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WIN-ing (DW #935)

David Reynolds explains that the most profound sense of confidence in ourselves comes from being the type of person who can get themselves to do what needs to get done whether they feel like it or not.

(And by the way, we have all experienced this in some areas of our lives . . .we go to work, take the children to school, cook for the family, pay our bills – all whether we feel like it or not)

Reynolds gives us a very practical question to use in those moments when we’re not quite feeling our best but need to act like we are.

It’s super simple.. and very powerful . . . .

“Now what needs to be done?”

(Another way to ask this is: What’s Important Now W.I.N)

That’s it. Doesn’t matter how we feel. We just need to ask that question.

“Now what needs to be done?”

And then, of course, we need to do it.

So please try this in a moment of wavering commitment. When you simply don’t feel like doing what you are committed to.

Ask: Now what...

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Talking about feelings (DW #934)

Yesterday we discussed that not feeling like doing something is not a good reason to not do it.

Here is another thing we need to understand about feelings and action.

David Reynolds in Constructive Living writes that feelings FOLLOW behavior. And that most of us do not understand this basic fact.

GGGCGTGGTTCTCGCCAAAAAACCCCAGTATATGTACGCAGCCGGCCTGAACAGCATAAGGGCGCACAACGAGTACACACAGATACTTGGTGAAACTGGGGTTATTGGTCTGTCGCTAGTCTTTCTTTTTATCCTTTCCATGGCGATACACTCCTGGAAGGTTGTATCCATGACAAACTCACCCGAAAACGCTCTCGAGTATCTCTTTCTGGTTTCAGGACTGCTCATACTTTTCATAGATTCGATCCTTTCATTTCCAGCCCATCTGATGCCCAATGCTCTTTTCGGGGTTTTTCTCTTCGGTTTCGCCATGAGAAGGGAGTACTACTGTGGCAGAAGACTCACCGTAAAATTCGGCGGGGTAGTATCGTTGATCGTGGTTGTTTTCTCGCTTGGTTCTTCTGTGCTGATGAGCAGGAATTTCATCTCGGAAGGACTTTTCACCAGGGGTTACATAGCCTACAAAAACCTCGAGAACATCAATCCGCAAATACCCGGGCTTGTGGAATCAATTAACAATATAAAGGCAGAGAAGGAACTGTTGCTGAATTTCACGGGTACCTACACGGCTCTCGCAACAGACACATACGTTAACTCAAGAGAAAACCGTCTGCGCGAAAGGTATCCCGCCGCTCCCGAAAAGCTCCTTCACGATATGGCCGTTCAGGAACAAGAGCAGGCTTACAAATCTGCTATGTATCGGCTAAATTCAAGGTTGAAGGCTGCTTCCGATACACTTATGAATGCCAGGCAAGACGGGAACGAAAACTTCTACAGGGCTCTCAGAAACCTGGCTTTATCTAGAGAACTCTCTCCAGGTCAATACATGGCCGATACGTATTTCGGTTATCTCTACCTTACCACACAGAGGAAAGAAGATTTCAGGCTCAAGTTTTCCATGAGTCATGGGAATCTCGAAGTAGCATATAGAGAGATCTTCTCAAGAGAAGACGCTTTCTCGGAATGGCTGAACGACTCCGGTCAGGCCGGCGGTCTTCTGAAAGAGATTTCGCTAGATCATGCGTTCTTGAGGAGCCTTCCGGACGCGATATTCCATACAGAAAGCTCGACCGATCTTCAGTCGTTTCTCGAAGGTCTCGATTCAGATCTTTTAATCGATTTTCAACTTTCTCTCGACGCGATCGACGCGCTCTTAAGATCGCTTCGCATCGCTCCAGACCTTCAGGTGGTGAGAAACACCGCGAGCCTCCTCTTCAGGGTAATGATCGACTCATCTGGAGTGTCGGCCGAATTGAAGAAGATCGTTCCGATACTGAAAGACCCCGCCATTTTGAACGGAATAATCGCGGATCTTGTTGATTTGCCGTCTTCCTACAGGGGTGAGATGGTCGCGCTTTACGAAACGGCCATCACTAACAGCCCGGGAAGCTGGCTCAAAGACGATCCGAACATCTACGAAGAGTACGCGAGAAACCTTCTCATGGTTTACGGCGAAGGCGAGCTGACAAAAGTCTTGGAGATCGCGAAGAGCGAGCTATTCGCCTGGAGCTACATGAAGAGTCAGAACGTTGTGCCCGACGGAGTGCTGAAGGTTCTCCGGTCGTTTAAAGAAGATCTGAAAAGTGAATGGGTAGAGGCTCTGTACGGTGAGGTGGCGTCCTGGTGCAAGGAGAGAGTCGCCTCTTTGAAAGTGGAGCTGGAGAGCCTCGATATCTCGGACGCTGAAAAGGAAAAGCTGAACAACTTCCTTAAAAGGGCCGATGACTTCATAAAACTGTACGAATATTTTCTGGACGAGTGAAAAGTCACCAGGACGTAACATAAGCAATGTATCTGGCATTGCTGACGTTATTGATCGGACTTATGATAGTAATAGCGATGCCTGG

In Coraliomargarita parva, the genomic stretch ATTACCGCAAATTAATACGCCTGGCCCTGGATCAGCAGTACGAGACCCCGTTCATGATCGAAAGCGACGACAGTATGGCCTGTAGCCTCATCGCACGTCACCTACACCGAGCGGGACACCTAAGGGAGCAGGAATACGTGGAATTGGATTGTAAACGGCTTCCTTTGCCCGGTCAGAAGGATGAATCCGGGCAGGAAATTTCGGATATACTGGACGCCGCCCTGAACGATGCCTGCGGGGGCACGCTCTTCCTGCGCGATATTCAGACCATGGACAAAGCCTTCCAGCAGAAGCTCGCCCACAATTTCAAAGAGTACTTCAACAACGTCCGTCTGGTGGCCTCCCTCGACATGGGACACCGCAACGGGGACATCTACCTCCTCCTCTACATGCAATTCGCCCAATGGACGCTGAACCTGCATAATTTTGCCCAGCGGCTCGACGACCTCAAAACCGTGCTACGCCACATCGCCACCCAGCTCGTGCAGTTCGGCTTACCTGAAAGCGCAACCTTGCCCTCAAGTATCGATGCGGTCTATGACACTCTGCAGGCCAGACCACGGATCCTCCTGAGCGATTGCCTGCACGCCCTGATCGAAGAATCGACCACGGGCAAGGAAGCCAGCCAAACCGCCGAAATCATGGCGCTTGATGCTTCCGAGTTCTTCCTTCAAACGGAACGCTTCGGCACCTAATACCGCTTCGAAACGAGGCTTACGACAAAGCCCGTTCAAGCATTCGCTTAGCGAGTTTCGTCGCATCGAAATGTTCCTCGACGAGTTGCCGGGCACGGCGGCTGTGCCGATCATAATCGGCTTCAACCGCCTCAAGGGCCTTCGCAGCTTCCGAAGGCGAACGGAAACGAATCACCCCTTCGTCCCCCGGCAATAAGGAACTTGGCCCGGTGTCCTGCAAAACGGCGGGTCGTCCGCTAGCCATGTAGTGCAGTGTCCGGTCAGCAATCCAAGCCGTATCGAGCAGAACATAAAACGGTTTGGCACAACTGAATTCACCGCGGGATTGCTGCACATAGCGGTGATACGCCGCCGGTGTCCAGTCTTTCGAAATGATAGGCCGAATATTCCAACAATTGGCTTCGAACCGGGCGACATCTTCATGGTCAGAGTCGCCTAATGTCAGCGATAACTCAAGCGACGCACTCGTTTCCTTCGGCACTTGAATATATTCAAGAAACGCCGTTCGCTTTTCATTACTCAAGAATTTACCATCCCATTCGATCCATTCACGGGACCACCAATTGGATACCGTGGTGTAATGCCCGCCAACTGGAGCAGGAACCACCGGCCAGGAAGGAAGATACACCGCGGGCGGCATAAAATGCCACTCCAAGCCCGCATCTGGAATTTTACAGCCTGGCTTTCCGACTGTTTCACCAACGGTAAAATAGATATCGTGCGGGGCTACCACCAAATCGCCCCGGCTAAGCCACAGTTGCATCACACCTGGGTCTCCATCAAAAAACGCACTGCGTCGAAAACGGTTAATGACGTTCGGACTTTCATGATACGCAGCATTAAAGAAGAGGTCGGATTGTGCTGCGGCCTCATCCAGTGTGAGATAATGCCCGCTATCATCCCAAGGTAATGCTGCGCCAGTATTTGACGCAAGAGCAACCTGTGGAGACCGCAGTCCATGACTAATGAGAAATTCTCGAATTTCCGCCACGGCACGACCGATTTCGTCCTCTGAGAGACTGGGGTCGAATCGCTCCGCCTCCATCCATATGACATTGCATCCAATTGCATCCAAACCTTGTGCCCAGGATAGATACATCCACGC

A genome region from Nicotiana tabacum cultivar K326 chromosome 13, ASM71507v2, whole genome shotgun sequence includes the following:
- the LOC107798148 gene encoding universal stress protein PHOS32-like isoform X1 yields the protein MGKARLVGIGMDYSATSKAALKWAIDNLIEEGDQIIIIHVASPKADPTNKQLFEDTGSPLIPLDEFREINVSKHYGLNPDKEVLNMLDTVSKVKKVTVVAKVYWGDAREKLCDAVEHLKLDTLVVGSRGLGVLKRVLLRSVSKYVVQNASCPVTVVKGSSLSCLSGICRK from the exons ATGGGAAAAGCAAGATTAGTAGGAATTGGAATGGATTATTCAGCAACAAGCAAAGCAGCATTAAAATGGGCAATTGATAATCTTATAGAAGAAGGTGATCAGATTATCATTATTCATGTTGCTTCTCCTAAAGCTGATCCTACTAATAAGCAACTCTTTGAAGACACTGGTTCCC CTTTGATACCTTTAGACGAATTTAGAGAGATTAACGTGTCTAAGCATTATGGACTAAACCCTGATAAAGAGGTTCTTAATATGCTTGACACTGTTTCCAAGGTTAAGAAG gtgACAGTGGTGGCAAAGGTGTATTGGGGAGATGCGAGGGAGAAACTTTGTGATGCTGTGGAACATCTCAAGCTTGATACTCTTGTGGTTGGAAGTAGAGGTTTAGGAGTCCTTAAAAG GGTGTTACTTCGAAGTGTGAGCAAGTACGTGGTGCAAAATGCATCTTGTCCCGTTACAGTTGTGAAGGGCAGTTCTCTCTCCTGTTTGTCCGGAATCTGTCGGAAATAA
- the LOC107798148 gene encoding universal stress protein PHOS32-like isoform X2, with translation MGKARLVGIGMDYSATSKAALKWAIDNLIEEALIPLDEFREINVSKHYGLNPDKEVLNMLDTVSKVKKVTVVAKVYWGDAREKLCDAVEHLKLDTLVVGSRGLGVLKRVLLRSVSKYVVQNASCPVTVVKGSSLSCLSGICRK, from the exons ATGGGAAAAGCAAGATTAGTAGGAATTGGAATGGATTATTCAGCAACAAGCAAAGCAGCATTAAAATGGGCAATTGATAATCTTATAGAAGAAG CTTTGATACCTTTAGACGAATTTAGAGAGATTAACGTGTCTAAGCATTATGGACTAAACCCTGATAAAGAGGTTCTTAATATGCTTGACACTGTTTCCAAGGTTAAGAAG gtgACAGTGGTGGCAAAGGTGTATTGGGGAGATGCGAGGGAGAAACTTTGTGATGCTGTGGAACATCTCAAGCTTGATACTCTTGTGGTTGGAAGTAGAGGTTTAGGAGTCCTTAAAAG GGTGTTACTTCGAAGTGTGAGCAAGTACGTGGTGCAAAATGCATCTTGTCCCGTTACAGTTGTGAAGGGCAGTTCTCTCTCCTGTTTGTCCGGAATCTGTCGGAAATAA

Most people ask themselves “How do I feel?” before they do anything and then they let that dictate what they do.

This is not very effective. Why?

Because science confirms that feelings FOLLOW behavior at least as much as the other way around.

Just simply getting yourself to take action CREATES the feelings you thought needed to be there to get you started.

You may have experienced this already.

For me, the first 20 minutes of moving are torture. I rarely want to get off the chair and get in action. Once I start moving, I want to stop immediately.

Once I manage to get through the first 20 minutes though, suddenly I want to keep going. I get into the groove.

And then it is just as hard to...

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Feelings and action (DW #933)

What stops you from taking action towards your goal?

For me, very often it is this: I simply do not feel like it. I am not motivated some days to take even the tiniest of steps.

Then what?

Then I remind myself that the difference between successful people and the not so successful people is this: those who succeed in achieving their goals also do not necessarily FEEL like doing what they have committed to do.

They simply do not let their feelings stop them from taking action.

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Cross the bridge (DW #932)

We have been talking about how it is somehow easier to achieve a daily goal than to set and achieve a goal for something to be done occasionally.

In